As I write this the Pakistani leg spinner Yasir Shah is twirling his way through the England batting order at Old Trafford and watching him do it is a beautiful sight, even for a cricket loving Englishwoman. For top class leg spin is a thing of delight in a sport that is not short of them.
For the uninitiated let me explain briefly: leg spinners spin the ball from right to left as the bowler looks at it, with three main variations, the top spinner that dips in the flight as it hurries straight on, (think top spun forehand in tennis), the googly (known in Australia the Bosie after its inventor BJT Bosanquet) which spins the other way, and the flipper, a ball that doesn’t really spin at all but skids through, not bouncing much as it generally doesn’t land on the seam. And the batsman never knows quite what to expect. A good bowler will give nothing away in their bowling action. Leg spin is both sublime mystery and aesthetic pleasure.
Leg spin was considered a dead or dying art when I first got interested in cricket in the 1970s. But time has proved the pessimists wrong. Possibly the greatest bowler of all time, the Australian Shane Warne was a leg spinner. And he is 7 years younger than me.
The first great leg spinner I saw in the flesh was the Pakistani Abdul Qadir who sadly died last year. Qadir made bowling into theatre, each ball an act in a drama where he cried out in anguish as the batsman missed but survived, sank to his knees before the umpire imploring him to give the batsman out, glared contemptuously at batsmen who hit the bat and played him with their pads (it was much harder for spinners to get lbw decisions in those days) . It was attacking cricket, cricket played with style and panache. It was compelling.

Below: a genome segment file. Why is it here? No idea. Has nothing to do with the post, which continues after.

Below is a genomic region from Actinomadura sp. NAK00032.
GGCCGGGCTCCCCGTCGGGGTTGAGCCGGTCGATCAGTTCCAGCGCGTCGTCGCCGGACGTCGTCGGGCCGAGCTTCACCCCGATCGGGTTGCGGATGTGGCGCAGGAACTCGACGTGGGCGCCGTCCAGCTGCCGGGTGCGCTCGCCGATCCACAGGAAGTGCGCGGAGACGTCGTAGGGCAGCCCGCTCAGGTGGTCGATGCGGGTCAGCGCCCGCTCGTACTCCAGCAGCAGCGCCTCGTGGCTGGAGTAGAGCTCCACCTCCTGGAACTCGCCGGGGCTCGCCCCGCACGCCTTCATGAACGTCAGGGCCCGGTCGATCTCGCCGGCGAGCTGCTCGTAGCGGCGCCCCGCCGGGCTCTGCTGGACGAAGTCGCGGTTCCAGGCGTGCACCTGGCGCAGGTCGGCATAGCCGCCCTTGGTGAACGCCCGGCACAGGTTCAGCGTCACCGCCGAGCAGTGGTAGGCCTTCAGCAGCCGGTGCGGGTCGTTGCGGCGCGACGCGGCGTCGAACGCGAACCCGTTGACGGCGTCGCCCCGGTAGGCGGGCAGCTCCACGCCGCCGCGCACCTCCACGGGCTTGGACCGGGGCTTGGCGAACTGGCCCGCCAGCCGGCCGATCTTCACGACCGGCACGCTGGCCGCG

What, you may ask, has this to do with personal growth? I think it is that there is a sense in which cricket has given me a schooling in life. For it is unlike any other sport in the way it combines simplicity with complexity, in its chronological expanse, in the way that context can make the mundane dramatic, in the literature it has inspired. The writer and critic Neville Cardus used music to illustrate cricket. The Trinidadian socialist CLR James in his book Beyond a Boundary (still the best book about the political and cultural connotations of the game) suggested that Cardus could also have used cricket to illustrate music. He saw cricket as art. The beauty of cricket has inspired me. The rhythms of the game bring serenity. The outcomes of the game tell me that there is more to life than winning. Learning abut cricket is the work of a lifetime. And playing, even at the level I once played at is a source of the small achievements that boost my self belief.
And that moment when the batsman fails to spot your top spinner hurrying through, plays back when he should be playing forward, when you know that the ball is about to clatter the stumps, sending bails flying, is a moment of catharsis. It is a moment in which you know that you can win at life, for winning at life is as much about little victories as big ones. The new batsman might hit you for six, there will be defeats in the battles that remain. But your name will be recorded in the score book. never to be erased.
A post for May More’s Personal Growth Matters meme. Click the badge below to see the other posts